Walking Dead, Downton Abbey Win Ratings Gold Over Winter Olympics
Sundays are quickly becoming a battleground night with HBO, Showtime, AMC, and the major broadcasters all claiming a share of the audience. But with the Olympics airing its closing ceremonies, many expected the balance of power to temporarily shift. It didn't.
The Olympics got roughed up over the past two weeks, but that happens when the host city is in a time zone that doesn't translate to events being shown live in primetime in the U.S. Add to that increased viewing competition and the fact their weren't as many "name" athletes this time around, NBC (a subsidiary of Comcast ) grabbed ratings for the Winter Games' that went noticeably downhill after a respectable start.
Sunday's closing ceremonies capped off a ratings slide with a 3.3 in the important 18-49 demo, which is down from the 5.5 demo rating Vancouver had in 2010. The news didn't get much better in the household ratings -- it did an 8.7/13, which is a new low, dipping below 2006's Torino capper. On the bright side its 15.1 million viewers may not be massive, but it did top Torino's 14.8 million mark. The record for the least viewers of the closing ceremonies still belongs to Innsbruck's 1976 games, which had 12.9 million viewers.
On the other hand it was a good night for Downton Abbey as it ended its fourth season stateside with its double-length finale. The Crawley crew drew 8.5 million viewers, which is 300,000 viewers more than the 8.2 million that tuned into season three's tear-jerker finale last year.
The results aren't really shocking though as the show was already having its highest rated season yet. The premiere opened to 10.2 million viewers (a 22% jump from the 7.9 million who watched the season 3 debut). Remember, Downton also did well against the Super Bowl, earning 6.8 million viewers, a 200,000 year-to-year gain.
Downton also had a stellar run in the U.K. this season on iTV , where it drew 9.5 million viewers to start and 9.8 million to end. Taking into account all forms of viewing, the show averaged close to 12 million per episode, making it the highest-rated TV drama in the U.K. of 2013.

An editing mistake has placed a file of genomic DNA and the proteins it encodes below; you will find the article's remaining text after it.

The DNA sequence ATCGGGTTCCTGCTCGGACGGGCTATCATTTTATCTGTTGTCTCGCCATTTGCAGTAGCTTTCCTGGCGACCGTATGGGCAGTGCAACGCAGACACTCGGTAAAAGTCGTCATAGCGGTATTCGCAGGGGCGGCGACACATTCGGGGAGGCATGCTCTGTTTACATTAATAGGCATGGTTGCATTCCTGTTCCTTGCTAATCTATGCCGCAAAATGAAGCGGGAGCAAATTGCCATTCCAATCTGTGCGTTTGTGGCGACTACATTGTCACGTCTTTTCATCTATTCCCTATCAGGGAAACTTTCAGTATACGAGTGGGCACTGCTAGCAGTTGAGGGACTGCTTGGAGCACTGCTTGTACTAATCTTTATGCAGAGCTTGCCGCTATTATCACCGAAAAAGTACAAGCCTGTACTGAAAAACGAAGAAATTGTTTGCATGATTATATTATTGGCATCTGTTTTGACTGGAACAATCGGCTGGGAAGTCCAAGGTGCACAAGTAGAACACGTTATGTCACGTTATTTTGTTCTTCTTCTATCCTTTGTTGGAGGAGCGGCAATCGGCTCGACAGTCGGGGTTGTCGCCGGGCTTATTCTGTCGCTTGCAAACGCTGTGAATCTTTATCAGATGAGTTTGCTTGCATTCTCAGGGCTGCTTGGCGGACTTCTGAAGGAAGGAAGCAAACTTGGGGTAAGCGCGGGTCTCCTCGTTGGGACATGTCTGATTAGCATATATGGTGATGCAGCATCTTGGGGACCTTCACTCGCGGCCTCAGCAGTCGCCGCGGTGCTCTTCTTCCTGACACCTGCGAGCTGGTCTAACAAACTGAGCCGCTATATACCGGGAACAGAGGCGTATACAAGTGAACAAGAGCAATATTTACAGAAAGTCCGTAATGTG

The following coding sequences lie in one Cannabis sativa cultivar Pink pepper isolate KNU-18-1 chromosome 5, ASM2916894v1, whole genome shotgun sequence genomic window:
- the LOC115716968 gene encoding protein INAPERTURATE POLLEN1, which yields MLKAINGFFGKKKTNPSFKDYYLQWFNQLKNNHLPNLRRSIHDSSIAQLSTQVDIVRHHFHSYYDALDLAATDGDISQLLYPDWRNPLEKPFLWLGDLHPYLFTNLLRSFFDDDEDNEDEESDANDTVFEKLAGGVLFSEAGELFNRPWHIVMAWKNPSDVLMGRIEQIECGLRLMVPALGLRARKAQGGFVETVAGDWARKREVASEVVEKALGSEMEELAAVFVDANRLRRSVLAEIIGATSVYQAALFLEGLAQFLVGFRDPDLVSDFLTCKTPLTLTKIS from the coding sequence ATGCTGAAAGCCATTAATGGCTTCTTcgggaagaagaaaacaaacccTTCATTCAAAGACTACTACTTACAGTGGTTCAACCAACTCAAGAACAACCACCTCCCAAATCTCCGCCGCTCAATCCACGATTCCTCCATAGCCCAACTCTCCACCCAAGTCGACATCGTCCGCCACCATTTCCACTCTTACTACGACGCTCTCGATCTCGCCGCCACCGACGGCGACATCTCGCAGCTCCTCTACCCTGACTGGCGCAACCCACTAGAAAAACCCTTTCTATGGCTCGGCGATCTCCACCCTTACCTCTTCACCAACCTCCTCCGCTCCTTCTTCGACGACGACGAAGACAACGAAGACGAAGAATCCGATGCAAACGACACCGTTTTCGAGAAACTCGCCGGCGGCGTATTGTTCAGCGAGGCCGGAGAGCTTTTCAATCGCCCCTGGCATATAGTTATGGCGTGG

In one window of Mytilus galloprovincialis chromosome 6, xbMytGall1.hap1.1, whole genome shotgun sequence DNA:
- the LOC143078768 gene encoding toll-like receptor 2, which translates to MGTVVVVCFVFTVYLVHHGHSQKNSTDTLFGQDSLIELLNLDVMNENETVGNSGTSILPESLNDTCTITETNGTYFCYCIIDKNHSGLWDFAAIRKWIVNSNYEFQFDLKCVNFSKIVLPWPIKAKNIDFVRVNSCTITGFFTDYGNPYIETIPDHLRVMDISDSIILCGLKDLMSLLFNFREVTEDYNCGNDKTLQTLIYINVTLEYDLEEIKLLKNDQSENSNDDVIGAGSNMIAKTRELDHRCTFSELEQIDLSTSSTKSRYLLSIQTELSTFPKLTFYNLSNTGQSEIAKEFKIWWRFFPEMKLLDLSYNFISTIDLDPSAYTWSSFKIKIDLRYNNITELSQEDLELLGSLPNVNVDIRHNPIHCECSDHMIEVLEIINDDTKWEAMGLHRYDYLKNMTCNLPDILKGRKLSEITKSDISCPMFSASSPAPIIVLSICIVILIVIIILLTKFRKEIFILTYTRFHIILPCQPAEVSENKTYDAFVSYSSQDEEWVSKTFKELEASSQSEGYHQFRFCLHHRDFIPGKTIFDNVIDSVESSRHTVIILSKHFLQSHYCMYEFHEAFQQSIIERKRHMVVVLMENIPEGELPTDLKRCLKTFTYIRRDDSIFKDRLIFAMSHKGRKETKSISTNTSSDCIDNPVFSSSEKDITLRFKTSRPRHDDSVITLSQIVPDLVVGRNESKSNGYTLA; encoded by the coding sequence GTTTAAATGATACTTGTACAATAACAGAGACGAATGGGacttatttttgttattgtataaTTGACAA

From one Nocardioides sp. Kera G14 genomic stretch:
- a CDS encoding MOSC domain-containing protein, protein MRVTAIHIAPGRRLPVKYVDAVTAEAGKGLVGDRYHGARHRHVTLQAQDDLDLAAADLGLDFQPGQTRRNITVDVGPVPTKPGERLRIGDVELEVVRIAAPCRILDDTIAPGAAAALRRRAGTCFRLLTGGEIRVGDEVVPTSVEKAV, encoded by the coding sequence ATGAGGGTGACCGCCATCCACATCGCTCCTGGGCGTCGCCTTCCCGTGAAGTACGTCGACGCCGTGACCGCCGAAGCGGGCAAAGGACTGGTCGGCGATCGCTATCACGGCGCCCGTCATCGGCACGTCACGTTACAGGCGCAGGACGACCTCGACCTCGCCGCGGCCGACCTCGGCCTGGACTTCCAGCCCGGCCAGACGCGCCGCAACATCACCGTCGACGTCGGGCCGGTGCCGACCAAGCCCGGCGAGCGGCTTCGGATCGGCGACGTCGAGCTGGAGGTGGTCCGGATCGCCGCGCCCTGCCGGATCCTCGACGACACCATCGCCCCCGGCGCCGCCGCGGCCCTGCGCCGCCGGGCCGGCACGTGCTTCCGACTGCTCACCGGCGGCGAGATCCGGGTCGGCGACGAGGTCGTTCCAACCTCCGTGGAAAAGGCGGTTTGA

The Walking Dead
For the third week in row the Olympics also got walked over by The Walking Dead. Sunday's episode did a 6.6 in the demo compared to the 3.3 pulled by the Olympics. In terms of viewers that translates to 8.4 million -- less than the Winter Games, but not a surprise. It's common for Dead to rise in the 18-49 demo and fall in total numbers. AMC (NASDAQ: AMCX) will take that trade-off any day as the demo is the one advertisers most covet.
NBC also had an additional reason to key an eye on those numbers Sunday night as the network again carved out a window to sneak preview a new series. Growing up Fisher posted a 2.0 rating in the demo with 8.8 million viewers. While some sites have said that those numbers were solid, I don't agree. That's lower than the 4.1 demo rating and 12.4 million viewer sample that Animal Practice did in 2012 and a steep 59% plunge in the demo from when The Marriage Ref aired in that slot following 2010's capper. Saturday's sneak of About a Boy did comparable numbers with a 2.2 rating in the 18-49 demo and 8.3 million viewers overall.
Granted the retention rates for both shows were strong, and you have to take into account that it didn't have the same size audience as a lead-in the other shows had coming out of past Olympics. But still many had expected slightly higher numbers. Now we wait until the shows settle into their official timeslots this week and see if the Olympic bump finally works the way it was intended, or if it is back to the drawing board before Rio's 2016 games.
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The article Walking Dead, Downton Abbey Win Ratings Gold Over Winter Olympics originally appeared on Fool.com.Brett Gold has no position in any stocks mentioned. The Motley Fool recommends AMC Networks. Try any of our Foolish newsletter services free for 30 days. We Fools may not all hold the same opinions, but we all believe that considering a diverse range of insights makes us better investors. The Motley Fool has a disclosure policy.
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